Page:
Superman isn't letting a little thing like a recession keep him from going up, up and away. But can the rest of us take advantage?
A copy of Action Comics No. 1 set a record last week when it sold for $1 million, the highest price any comic book has ever commanded, and a sizable sum even for the book that introduced Superman. But that record didn't stand long. Three days later, Batman proved he has what it takes to take down the Man of Steel. A copy of Detective Comics No. 27, the Caped Crusader's debut issue, sold at auction for $1,075,500.
Both comics are in excellent condition, each rating an 8.0 out of 10 according to the Certified Guarantee Company. But the sale prices were staggering nonetheless. Before this year, no comic book had come close to the $1 million threshold. The top sale price I could find was $350,000 for a copy of Marvel Comics No. 1 purchased in 2001.
So, is this the start of a bull market for old comic books? And, if so, does it reflect real value, or is it a bubble waiting to pop?
The last time comics entered a boom period was the late 1980s and early '90s. And that boom continued even through the recession of 1990-91.
That boom, however, turned out to be the perfect set-up for a disastrous crash. The official history of the period tells of speculators — mostly people who had never seriously read or collected comic books before — entering the market and driving up the prices of newly published books. That fueled the growth of upstart publishers looking to cash in on the increased demand.
My own pet theory is that many of those speculators thought comic books were a safe haven in an otherwise sluggish economy. But whatever their motives, the speculators thought wrong.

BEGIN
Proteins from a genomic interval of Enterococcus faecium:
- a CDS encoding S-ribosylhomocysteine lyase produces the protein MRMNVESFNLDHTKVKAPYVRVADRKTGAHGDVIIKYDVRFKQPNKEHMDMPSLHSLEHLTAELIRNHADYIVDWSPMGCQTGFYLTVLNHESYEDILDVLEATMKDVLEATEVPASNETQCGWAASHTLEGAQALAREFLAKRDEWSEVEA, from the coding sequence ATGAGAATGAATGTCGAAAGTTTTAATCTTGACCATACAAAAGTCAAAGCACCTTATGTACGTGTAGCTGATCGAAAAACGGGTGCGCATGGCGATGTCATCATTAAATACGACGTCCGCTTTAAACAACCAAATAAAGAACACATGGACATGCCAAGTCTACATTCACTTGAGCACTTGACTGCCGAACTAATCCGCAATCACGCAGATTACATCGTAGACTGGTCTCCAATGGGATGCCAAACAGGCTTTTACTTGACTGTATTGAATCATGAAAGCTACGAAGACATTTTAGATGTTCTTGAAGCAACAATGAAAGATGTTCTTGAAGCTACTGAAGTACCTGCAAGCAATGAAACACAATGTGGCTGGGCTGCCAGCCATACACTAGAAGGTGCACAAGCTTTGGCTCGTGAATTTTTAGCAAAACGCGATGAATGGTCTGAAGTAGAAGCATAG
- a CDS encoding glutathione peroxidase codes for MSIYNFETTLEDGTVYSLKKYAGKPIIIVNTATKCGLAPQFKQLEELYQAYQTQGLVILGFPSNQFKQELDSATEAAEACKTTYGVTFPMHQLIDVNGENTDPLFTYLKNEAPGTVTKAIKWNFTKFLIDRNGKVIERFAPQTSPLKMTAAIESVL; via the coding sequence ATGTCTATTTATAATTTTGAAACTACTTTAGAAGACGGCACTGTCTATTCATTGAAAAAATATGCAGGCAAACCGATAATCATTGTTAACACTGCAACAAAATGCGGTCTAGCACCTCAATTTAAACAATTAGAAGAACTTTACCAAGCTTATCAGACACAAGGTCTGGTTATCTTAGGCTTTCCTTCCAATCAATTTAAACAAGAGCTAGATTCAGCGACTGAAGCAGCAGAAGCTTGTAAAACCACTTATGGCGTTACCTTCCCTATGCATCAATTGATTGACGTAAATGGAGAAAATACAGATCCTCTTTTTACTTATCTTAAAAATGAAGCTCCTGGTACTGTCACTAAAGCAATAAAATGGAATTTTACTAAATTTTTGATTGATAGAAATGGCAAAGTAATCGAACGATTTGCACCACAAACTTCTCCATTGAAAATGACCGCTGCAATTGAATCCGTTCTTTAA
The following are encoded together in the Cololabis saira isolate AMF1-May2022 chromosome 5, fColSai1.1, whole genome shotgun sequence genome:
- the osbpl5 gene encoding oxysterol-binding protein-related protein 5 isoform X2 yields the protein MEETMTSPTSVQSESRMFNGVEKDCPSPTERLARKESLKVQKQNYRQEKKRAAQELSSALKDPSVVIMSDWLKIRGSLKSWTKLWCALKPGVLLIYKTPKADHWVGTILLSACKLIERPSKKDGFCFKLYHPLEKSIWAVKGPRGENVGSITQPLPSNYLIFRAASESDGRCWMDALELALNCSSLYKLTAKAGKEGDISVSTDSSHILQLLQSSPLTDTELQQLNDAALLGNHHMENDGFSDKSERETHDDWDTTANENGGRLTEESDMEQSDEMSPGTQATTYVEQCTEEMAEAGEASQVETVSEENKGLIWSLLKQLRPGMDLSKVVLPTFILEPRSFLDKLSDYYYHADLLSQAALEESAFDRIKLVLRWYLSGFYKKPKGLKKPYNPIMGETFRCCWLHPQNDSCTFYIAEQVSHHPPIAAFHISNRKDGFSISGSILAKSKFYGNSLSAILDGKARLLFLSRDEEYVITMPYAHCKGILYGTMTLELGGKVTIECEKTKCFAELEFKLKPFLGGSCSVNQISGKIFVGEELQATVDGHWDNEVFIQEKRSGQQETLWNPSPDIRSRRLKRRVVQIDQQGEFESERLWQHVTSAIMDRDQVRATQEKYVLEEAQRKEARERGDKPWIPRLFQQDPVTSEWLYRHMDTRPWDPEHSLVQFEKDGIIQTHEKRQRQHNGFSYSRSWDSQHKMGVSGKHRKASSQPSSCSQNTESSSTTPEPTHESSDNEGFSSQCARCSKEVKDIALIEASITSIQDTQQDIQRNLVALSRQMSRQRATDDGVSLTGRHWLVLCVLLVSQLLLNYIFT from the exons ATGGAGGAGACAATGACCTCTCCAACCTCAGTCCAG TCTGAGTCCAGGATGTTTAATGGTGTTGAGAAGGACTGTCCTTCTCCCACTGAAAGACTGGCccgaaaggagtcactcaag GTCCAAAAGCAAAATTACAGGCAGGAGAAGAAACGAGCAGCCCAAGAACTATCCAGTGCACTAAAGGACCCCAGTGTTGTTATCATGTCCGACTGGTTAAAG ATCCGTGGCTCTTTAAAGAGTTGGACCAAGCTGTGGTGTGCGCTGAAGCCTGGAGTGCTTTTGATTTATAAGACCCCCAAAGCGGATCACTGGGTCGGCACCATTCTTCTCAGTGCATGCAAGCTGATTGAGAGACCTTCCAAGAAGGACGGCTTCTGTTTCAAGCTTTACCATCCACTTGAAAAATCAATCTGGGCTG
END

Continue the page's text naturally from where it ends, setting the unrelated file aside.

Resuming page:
In 1993, while the rest of the economy was recovering, the comics bubble burst. During the next four years, many of the publishers that had helped fuel the boom — Broadway Comics, Tekno Comics, Eclipse and Valiant — went under. Retailers and many of their customers were left holding boxes filled with near worthless books, some of which had fetched hundreds of dollars during the boom's peak.
But if history is repeating itself, it's not following the same script. The '90s comics bubble was limited to newly published comics with large print runs. When demand dropped, there were simply too many comics in circulation for prices not to fall to near nothing. This time around, we're looking at two books published in the late 1930s, the beginning of comics' "Golden Age." Publishers can't flood the market with 70-year-old comics.
Another difference this time is comics have not run counter to the rest of the economy.
According to Nostomania.com, virtually all of the top 100 most valuable comics have lost value during the past year. Two of the few exceptions, Showcase No. 22 (first appearance of the second Green Lantern) and Tales of Suspense No. 39 (debut of Iron Man), can be explained by Hollywood hype. A Green Lantern movie is in the works, and the Iron Man sequel hits theaters this spring.
Ultimately, the record sale prices of Action Comics No. 1 and Detective Comics No. 27 could be meaningless anomalies. Or they could drive speculation that might extend to other vintage comics and end up crashing down in a few years. Or, just maybe, all of this is a real reflection of the enduring value of old comic books.
But for now, I wouldn't bet a copy of Amazing Fantasy No. 15 on any of those possibilities if I were you.